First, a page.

asked if he felt like the late Adlai
Stevenson, also a losing candidate, who
once said, "I am too old to cry and it
hurts too much to laugh." "There is a
little bit of that," he said.
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(Continued from Page 1)
enthusiastic" about supporting Reagan
because "I thought (Reagan) was
stronger in foreign policy."
Many students seemed to share
Tanasijevich's sentiments about who
would win the election, but not all of
them agreed that Reagan's foreign
policy is very effective.
Hillary Straus, a junior in LSA, said she
disagrees with Reagan's approach to
diplomacy because "he blames the
Russians for everything." Straus also
had reservations about Reagan's sup-
port for issues like school prayer
because "I don't think he has any right
to bring religion into government."
LSA JUNIOR Karl Christiansen
agreed with Straus. He said that
Reagan tries to make the Soviet Union
look like "an evil source," but doesn't
consider the flip side of the coin.
"(The Russians) are just as concer-
ned about survival as we are. I think
Reagan has got to learn that we have to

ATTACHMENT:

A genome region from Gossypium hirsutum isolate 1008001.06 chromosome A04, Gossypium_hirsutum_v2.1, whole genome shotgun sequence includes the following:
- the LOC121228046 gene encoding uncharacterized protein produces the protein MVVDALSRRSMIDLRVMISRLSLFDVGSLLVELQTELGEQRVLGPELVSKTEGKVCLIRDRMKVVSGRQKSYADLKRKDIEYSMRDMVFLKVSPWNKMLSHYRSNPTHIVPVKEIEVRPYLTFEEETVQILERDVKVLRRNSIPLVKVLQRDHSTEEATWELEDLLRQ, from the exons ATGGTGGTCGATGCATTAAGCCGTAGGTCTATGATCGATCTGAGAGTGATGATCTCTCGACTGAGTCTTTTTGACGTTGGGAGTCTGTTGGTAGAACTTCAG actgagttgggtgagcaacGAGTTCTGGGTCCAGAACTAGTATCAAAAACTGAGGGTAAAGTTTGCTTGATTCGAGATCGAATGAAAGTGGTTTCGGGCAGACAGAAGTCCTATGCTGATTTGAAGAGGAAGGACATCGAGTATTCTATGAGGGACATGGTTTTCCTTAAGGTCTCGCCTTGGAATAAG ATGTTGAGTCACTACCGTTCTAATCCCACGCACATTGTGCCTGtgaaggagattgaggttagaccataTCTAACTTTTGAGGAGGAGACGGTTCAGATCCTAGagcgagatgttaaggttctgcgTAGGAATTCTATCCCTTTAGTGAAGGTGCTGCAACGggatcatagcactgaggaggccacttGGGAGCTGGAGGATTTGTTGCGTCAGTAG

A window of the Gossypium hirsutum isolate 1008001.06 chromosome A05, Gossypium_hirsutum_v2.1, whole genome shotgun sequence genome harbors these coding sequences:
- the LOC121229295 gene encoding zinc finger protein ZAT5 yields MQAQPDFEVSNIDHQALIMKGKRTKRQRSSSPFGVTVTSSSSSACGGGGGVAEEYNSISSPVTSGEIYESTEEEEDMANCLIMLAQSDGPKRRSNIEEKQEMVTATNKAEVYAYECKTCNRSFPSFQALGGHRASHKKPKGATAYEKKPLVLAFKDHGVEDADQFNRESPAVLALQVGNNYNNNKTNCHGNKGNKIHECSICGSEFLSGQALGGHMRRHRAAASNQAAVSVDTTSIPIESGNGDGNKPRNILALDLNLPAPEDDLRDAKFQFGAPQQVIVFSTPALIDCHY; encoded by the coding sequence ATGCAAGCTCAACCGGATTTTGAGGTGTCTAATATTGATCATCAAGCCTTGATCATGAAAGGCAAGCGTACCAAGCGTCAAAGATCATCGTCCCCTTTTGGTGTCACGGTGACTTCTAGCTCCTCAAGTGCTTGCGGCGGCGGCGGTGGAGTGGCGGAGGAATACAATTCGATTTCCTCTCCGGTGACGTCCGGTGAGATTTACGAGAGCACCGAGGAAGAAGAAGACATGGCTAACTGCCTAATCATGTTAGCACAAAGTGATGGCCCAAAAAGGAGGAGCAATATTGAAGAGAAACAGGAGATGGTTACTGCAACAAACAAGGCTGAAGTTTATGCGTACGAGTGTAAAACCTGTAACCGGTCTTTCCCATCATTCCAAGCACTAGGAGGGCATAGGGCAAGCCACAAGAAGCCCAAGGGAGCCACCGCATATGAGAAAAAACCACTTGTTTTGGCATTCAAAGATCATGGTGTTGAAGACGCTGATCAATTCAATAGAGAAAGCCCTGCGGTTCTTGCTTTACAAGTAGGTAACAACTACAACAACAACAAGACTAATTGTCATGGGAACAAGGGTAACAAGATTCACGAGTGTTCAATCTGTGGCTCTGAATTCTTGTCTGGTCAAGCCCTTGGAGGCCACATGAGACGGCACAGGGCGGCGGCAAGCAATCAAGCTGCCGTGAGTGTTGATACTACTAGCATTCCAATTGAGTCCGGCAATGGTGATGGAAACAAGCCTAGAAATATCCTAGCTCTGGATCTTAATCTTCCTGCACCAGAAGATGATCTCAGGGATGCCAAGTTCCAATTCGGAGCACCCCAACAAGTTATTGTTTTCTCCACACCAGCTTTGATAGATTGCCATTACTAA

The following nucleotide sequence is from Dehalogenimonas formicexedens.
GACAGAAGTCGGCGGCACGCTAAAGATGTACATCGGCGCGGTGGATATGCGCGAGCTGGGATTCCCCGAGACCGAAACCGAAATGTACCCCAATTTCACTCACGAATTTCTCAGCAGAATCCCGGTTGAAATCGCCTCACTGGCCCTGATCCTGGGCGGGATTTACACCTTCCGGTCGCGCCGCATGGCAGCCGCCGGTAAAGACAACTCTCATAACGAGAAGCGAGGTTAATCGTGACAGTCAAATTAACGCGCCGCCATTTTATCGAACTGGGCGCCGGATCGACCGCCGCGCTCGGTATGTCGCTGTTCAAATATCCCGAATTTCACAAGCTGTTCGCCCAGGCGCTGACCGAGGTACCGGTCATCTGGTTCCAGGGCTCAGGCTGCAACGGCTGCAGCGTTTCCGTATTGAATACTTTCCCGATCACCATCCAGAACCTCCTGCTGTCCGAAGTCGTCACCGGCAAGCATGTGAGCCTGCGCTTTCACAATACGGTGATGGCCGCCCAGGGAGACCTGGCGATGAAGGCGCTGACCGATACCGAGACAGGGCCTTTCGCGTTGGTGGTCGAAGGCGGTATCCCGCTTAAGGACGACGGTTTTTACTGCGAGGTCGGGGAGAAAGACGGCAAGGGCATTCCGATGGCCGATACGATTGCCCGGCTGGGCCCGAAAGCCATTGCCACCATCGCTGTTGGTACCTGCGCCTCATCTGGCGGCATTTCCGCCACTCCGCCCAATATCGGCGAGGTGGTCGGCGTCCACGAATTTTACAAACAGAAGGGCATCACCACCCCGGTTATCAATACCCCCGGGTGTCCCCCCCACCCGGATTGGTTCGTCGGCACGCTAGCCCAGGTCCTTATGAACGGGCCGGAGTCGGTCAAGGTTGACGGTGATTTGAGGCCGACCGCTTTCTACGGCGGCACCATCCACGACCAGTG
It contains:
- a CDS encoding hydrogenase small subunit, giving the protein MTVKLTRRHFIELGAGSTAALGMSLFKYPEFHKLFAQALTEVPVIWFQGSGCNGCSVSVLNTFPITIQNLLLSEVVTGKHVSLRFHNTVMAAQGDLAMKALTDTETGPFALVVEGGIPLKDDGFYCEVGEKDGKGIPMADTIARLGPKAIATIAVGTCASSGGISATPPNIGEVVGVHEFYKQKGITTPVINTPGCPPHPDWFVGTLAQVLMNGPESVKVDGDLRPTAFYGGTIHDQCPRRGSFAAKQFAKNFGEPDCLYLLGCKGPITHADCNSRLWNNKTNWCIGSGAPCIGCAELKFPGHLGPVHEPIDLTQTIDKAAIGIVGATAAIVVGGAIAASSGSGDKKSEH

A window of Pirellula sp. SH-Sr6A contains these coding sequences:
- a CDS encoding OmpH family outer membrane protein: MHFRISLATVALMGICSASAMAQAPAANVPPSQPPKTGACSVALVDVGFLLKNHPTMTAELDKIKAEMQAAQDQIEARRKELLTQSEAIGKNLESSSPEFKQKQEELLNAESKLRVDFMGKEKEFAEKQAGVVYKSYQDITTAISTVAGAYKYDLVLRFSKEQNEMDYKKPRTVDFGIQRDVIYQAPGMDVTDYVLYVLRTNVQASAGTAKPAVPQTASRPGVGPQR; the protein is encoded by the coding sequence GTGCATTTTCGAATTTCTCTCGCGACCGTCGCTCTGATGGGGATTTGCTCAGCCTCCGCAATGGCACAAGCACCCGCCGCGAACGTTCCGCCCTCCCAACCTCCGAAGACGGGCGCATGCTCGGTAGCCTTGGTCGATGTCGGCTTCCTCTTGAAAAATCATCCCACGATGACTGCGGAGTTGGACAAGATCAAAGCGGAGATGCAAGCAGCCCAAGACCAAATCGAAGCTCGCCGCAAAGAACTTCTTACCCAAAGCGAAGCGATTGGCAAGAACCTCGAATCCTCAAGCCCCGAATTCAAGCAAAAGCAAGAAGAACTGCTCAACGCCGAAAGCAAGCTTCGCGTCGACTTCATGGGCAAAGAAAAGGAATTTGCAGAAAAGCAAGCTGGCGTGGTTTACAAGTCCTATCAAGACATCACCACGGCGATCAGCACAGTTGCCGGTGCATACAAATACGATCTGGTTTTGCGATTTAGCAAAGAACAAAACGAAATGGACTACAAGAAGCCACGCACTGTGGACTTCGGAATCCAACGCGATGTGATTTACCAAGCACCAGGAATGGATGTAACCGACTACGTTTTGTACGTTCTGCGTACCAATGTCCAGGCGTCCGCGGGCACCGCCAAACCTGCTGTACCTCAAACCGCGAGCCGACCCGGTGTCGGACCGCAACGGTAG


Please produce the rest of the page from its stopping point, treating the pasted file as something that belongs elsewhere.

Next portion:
cooperate, "Christiansen said.
Students seemed to support Reagan's
economic programs nearly
unanimously. And those who had reser-
vations about Reaganomics conceded
that they may actually work out for the
best. "If (Reagan's economic
program) eventually works, it's not as
bad as it seems," Straus said.
HEATHER Huston, a freshman in
LSA, was pleased when she heard about
the Reagan landslide. "I was happy.
I'm very much for Reagan," she said.
"I pretty much agree with everything
Huston had mixed feelings about
Mondale's choice of a woman for his
running mate. She said she wasn't sure
if Rep. Geraldine Ferraro was qualified
for the number two position and that
"she ran for the wrong reasons."
Most students seemed to think that
Ferraro didn't help the ticket very
much since voters who would be most
impressed with having a woman on the